<%-- Page Title--%> Exhibition <%-- End Page Title--%>

<%-- Volume Number --%> Vol 1 Num 128 <%-- End Volume Number --%>

October 31, 2003

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Attack of the Kokeshi Dolls

Imran H. Khan

In today's realm, Barbie seems to be the Queen of dolls who has conquered the hearts of all young girls (and some boys too). From a more traditional point of view, we know that there are various types of folk toys from different parts of the world that are quite distinctive to the region of its origin. "All are peculiar to the places where they emerged as well as to the people living there”, says Shibata Chokichiro, Director for Japan Traditional Kokeshi Association. Out of numerous unique folk toys found in Japan, the most common are the Kokeshi, or wooden dolls. These dolls are traditionally simple in construction, made of wood, and shaped with a cylindrical body and round head. They originated as a child's toy in the Tohoku region of northern Japan and the tradition has since been passed on through the generations.

Kokeshi are usually limbless and painted in bright floral designs, kimono or in other traditional patters. Traditional kokeshi can be classified into probably 10 categories based on manufacturing technique, shape, and decoration. In addition, "contemporary" kokeshi are now making the scene, incorporating elements of modern art and sculpture. Kokeshi is now recognised as one of the traditional folk arts in Japan. Kokeshi dolls would probably be Barbie's Great great grand mother as they go back about two hundred years.

The Embassy of Japan in collaboration with Bangladesh Shishu Academy and Bangladesh-Japan Youth Friendship Association has organised an exhibition titled “The World of Kokeshi Dolls”, featuring, probably the most enduring of all dolls, the Japanese Kokeshi Dolls. In this event a great variety of Kokeshi, creative Kokeshi and any other handcrafted wooden toys have been brought from Japan. Among them, some popular faces are the Tsuchiyu, dolls which have a gooseneck-joint with the body tenon inserted into the head and the cylindrical body bulge slightly in the middle. Yajiro was first developed in the village of Yajiro in the city of Shiroshi. The top of the head is painted with multicolored lines drawn in a beret cap pattern. Flowers or leaf patterns may sometimes be added. The Naruko kokeshi had its head joined to its body with a close fitting gooseneck that emits a “cry” (hence called the crying doll) when the head is turned. A special painting technique called uterakashi is sometimes used in the body. The Nanbu was developed from an unpainted, pacifier-shaped toy with a movable head. These dolls are characterised by their simple painting and their movable head. The Tsugaru's head and body are of one piece. Some have a wasp waist while others have heavyset shoulders, reflecting the influence of the Naruko kokeshi.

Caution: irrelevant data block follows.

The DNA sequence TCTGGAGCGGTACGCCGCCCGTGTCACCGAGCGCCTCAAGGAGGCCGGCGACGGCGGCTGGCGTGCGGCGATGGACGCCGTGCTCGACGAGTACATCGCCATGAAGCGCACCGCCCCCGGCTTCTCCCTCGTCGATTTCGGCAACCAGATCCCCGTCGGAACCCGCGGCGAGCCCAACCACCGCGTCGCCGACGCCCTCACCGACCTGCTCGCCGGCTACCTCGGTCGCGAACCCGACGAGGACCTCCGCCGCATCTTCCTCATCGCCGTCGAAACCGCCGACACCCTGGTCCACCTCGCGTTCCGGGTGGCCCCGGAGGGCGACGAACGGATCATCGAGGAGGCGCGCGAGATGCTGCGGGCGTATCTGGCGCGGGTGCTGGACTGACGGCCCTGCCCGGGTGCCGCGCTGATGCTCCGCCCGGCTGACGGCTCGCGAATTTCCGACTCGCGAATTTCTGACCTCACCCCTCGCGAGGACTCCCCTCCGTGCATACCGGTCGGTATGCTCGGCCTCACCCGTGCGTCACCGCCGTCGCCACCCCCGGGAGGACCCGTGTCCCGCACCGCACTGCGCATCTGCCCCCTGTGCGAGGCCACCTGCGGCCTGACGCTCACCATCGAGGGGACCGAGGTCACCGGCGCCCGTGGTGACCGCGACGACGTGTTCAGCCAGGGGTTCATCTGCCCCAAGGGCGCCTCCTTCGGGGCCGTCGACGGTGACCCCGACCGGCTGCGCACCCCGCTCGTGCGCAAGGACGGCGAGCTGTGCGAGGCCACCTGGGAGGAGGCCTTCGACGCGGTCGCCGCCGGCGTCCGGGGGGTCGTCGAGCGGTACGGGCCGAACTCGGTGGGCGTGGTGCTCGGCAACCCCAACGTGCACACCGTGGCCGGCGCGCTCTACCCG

This event, which will remain open till the 3rd of November, can serve as a tool to showcase the amount of respect and admiration that the Japanese have for their cultural heritage.

Traditional Kokeshi
This began when Tohoku's kijiya, woodworkers making bowls and other household items, turned their craftsmanship to creating wooden dolls that visitors could buy for their children. As the typical features were being transmitted from master to apprentice, father to son, some of them got distinctive to certain localities. The fact that traditional kokeshi, with their simple limbless structure, have so long been treasured as dolls in Japan can be appreciated in the context of an affinity for siplicity and omission often seen in Japanese culture.

Wooden Toys
Traditional Tohoku kokeshi artisans also made other kinds of wooden toys using the same style and techniques. They are usually classified into: Tops--consisting of numerous varieties of tops (koma). Some of their tops not only spin but also mover in different directions. Among them are hitting-koma, wrestling-koma, singing-koma, and much more. There are also vegetable basket koma, a wooden basket filled with many tops in the shape of vegetables; Kitchen and Household Items --consisting of toy teas sets, charcoal cooking braziers and kettles, mortars and pestles, pots and water jars; Moving Toys which include toy ducks, demons, tigers, horses, as well as four-wheeled wagons, trains and automobiles; Dolls for the Girl's Festival --where the dolls vary from those dolls that are patterned after the traditional dolls. They also have accessory items made of wood, including lanterns, votive offerings and various other implements; Other Toys have an assortment of toys such as the self-righting tumbler doll, a small drum with string-attached balls that strike the heads when the handle is rotated and other such items.

Creative Kokeshi
Whereas traditional kokeshi exhibit a recognisable local character, creative kokeshi are completely free in terms of inspiration, shape and painting, the only traditional constraint being their manufacture by means of the lathe. Unlike traditional kokeshi, they do not display any of their distinctive local colour nor the techniques that had been passed down through the generations. They simply represent one-generation-only, original piece of art by individual craftsman. This is relatively a new concept where most of the artists try to express certain themes through their work.




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